• Ensure Emergency Income During Work Disruptions – We need to provide guaranteed income to help those facing disruptions to their income due to lost opportunities, funding streams, or customers. This includes small business owners and their employees, community-serving nonprofits, freelancers and artists, and workers in a gig economy who are not eligible for unemployment benefits but still must make their rent or mortgage payments.
  • Place a Moratorium on All Evictions and Foreclosures and Ensure Housing Stability – We are in the midst of a housing crisis where 21 million renters and 17 million homeowners pay more than a third of their income on housing bills, making them extremely vulnerable to income disruptions. We need a moratorium on all evictions and foreclosures to prevent the economic fallout of the virus. We must also provide emergency housing vouchers for all unhoused people, and those facing eviction. And at a minimum, we need to stop displacing homeless encampments, and take measures to increase access to water, hand-washing stations, and sanitation at current encampments to support critical health outcomes.
  • Prevent Utility Shut-Offs and Restore Water Service to All Households – Loss of income for households, workers, and small businesses will cause increased numbers of people to fall behind on bills and face utility services shut-offs. Over a third of US households are already at risk of inability to pay rising water bills. This is particularly concerning as washing our hands is our first line of defense against the virus. All public and private utilities should halt any utility shut-offs during this crisis, restore service to households currently experiencing a shutoff, and provide water delivery to all households with contaminated water systems.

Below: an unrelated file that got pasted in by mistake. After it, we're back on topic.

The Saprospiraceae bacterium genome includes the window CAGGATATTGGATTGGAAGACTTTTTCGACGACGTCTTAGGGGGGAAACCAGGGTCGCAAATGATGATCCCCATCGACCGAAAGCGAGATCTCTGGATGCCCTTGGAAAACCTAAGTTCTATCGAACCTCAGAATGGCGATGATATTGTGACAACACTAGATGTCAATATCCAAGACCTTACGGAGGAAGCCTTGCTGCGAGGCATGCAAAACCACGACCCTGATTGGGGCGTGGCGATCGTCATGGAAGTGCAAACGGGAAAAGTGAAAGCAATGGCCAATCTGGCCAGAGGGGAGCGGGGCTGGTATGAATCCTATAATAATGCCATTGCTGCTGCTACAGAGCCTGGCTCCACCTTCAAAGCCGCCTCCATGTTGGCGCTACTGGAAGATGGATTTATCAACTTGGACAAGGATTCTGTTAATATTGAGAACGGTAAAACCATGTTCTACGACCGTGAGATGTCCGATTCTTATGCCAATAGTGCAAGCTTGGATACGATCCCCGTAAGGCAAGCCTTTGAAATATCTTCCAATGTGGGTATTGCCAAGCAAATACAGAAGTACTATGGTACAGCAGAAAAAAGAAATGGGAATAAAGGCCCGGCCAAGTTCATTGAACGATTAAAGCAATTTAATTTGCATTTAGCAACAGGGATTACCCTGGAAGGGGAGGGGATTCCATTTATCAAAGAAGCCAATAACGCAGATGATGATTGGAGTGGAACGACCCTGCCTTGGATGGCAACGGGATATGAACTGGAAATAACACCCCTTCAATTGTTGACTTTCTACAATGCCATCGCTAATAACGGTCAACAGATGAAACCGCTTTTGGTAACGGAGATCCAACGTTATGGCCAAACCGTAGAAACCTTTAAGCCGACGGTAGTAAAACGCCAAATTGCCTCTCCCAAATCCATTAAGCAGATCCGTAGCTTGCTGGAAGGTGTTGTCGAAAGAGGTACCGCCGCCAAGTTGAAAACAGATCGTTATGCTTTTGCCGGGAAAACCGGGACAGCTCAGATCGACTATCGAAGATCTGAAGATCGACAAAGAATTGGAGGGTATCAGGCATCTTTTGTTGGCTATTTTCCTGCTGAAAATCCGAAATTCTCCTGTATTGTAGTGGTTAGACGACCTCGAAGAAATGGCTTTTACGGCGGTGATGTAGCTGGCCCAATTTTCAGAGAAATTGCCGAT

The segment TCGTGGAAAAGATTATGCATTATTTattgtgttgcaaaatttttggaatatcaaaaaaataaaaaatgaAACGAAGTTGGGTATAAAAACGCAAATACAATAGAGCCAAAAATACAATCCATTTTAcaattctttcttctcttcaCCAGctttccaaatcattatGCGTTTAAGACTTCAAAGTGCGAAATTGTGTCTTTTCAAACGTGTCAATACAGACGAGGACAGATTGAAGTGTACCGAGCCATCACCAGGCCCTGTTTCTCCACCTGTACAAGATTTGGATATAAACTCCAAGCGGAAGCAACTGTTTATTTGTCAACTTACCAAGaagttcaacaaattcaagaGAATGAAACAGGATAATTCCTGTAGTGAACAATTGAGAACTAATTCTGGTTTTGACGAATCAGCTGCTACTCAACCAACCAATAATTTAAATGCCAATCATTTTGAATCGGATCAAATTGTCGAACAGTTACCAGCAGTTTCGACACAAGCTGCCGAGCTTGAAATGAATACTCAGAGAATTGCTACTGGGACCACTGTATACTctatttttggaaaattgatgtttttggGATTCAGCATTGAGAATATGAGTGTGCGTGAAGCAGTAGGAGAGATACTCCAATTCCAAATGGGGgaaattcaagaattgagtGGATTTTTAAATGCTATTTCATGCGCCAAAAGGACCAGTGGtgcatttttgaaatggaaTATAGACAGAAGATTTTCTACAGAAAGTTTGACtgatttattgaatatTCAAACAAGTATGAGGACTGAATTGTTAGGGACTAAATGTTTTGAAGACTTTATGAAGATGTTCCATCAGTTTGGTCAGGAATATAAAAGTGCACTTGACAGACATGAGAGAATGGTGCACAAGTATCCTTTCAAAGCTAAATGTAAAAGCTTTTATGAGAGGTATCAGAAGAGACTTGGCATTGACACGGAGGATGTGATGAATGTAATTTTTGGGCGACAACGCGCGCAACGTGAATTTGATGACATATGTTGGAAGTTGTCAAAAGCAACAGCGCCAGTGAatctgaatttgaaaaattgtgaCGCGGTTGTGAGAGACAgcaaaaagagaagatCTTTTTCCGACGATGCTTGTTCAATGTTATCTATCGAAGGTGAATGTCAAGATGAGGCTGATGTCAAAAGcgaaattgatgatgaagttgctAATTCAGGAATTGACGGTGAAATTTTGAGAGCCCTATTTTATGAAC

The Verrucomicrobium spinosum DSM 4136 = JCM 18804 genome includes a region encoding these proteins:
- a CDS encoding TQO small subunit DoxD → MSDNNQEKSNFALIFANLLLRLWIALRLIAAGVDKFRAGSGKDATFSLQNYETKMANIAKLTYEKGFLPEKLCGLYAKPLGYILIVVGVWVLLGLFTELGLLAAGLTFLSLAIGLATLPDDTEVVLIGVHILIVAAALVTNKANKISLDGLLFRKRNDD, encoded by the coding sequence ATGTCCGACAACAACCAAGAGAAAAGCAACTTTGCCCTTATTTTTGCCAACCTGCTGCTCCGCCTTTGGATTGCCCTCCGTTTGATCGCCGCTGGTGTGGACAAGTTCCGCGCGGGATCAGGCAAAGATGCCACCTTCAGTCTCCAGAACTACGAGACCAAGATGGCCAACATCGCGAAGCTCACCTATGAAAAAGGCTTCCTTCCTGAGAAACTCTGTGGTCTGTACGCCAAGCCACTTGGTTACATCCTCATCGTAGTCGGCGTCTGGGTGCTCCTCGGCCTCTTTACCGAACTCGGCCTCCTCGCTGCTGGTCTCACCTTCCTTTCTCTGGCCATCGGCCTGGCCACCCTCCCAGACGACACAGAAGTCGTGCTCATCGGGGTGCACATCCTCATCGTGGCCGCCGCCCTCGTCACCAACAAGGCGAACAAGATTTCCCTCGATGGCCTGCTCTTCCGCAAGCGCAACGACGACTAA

• Ensure Hospitals and Health-Care Centers Are Safe Places for Immigrants and Anyone Seeking Care – We must eliminate all barriers to people seeking proper medical attention, regardless of insurance or lack thereof. This also includes ensuring no one’s immigration status will be questioned when seeking assistance. Hospitals and health-care facilities must make it clear in all languages that immigration status will not be questioned, and should take steps to ensure immigration enforcement officials are not permitted in buildings.
  • Prevent the Spread of COVID-19 Through the Incarcerated Population – In the US, 2.3 million people are exposed to overcrowded and unsanitary conditions in prisons and jails, which will contribute to the spread of the coronavirus as the incarcerated population interacts with staff and other visitors. At a minimum, we must ensure incarcerated people have access to medical care and personal hygiene products; release elderly people with underlying medical problems to parole supervision; and release those who have an anticipated release date in 2020 and 2021 to parole supervision.

We are heartened by the swift actions that leaders in cities across the country are taking, proving once again that local leaders are national leaders. But we need policymakers at all levels to urgently address the threat of this current pandemic while ensuring we protect all struggling communities beyond this crisis.


Please call your members to make sure they act without delay and strengthen the policies to help us navigate this public health and economic crisis.